What Is The Difference Between An Osteopath (Osteopathy) And A Chiropractor (Chiropractic)?

By Dr Guy Ashburner | October 12, 2011

What Is The Difference Between An Osteopath (Osteopathy) And A Chiropractor (Chiropractic)?

Originally Osteopathy was founded in 1874 by Dr Andrew Taylor Still, an American medical doctor. One of Dr Still’s students was Daniel David Palmer who founded Chiropractic in 1895. The association between Dr Still and Palmer is not usually mentioned in accounts of the history of Chiropractic. Despite these early links, Osteopathy & Chiropractic are now quite different.

Philosophy, Treatment Objective And Diagnosis

A shared philosophy for osteopathy and chiropractic is the importance of the integrity of the spine in ensuring good health.

The primary objective of both osteopathy and chiropractic is to remove bodily aches and pains, and both are able to make a diagnosis by history, clinical tests and examination.

Chiropractors tend to use x-rays for diagnosis. However, Osteopaths focus on history, clinical tests and palpation for diagnosis, and do not order x-rays unless they are clinically indicated. This minimises a person’s exposure to radiation.

Treatment Techniques

Chiropractor tend to be very focused on a range of techniques for manipulation of the spine.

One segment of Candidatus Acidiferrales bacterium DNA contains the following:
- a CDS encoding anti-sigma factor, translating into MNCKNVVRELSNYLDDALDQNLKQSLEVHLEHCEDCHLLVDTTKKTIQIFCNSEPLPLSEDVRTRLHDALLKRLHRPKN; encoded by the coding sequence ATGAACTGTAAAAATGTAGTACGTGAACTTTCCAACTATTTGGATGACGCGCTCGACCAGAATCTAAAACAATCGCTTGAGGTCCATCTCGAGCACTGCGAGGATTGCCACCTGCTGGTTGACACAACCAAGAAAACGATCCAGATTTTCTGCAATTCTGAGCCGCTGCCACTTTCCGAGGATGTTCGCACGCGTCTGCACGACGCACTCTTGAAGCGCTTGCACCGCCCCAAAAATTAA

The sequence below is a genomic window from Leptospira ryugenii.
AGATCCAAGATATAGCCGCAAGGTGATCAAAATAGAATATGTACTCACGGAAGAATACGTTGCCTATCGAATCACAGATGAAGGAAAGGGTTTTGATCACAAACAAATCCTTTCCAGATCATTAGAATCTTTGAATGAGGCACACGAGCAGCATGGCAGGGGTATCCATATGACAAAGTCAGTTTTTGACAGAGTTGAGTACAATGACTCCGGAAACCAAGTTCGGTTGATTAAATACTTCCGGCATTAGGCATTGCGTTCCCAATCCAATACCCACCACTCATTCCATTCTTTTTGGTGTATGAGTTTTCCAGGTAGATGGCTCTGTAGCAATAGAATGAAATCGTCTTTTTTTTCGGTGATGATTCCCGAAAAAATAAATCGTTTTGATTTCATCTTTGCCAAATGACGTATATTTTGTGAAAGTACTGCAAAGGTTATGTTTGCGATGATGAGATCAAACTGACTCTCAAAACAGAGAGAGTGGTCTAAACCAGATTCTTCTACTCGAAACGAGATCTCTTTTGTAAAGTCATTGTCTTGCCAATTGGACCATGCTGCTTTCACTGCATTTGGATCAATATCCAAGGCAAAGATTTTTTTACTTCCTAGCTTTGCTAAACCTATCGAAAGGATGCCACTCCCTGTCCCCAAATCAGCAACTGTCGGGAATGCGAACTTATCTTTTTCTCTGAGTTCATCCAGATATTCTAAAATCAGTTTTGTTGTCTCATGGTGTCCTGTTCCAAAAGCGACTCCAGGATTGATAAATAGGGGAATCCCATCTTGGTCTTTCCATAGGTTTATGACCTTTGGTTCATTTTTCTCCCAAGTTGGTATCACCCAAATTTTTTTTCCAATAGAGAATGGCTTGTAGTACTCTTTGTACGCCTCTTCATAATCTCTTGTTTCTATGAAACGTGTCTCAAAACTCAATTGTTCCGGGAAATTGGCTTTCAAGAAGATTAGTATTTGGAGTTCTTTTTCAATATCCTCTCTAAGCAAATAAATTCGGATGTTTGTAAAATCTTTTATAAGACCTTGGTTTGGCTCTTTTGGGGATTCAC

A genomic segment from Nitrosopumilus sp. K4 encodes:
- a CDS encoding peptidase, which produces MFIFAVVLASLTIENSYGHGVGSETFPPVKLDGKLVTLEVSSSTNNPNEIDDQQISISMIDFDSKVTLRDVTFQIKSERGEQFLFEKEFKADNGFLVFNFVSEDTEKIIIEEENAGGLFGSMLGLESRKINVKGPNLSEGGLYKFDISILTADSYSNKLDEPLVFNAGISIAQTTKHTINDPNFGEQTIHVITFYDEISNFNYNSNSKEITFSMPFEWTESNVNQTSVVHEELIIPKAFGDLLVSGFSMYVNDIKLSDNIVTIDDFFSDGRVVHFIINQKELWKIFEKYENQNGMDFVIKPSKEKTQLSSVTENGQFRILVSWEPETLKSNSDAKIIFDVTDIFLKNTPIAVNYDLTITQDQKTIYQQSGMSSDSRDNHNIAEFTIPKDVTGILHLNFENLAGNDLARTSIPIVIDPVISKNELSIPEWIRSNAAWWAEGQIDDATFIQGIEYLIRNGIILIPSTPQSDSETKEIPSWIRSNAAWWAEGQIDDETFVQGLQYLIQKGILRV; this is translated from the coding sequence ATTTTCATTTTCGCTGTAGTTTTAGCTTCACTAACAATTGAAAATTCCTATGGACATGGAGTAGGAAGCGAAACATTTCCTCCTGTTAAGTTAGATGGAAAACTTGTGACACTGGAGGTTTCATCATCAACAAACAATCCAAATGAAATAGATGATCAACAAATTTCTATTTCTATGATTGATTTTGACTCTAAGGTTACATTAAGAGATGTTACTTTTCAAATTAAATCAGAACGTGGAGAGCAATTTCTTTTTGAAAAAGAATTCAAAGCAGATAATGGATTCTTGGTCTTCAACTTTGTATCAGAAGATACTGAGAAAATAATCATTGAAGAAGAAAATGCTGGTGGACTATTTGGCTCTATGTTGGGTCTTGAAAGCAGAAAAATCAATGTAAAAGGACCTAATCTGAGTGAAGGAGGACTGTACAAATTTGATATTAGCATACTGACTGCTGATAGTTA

Where as, Osteopaths do not manipulate (‘click ’) a joint the way Chiropractors do, they make use of a wider range of techniques for the whole body. Apart from manipulation, Osteopaths use other techniques such as stretches, massage and gentle release techniques (cranial osteopathy) without any ‘clicking’ of the joints. These techniques are seldom used by Chiropractors.

Treatment Duration / Frequency

Generally, Osteopaths allow a longer treatment time with each patient. Also, Osteopathic patients require less frequent treatments and their treatments tend to be spaced out over a longer period, rather than once or twice weekly.

Some Chiropractors like to encourage their patients to sign on for a course of 10 to 20 treatments, even for minor complaints.

Osteopaths do not usually impose such requirements. Depending on a person’s condition, most complaints require just a couple of treatments but normally between three to four treatments. With more serious cases the patient is advised to undergo regular treatment over a prolonged period.

This, of course, is the opinion of an Osteopath, clinical experiences of patients and opinions of other health professionals. However, a Chiropractor may have a slightly different view.


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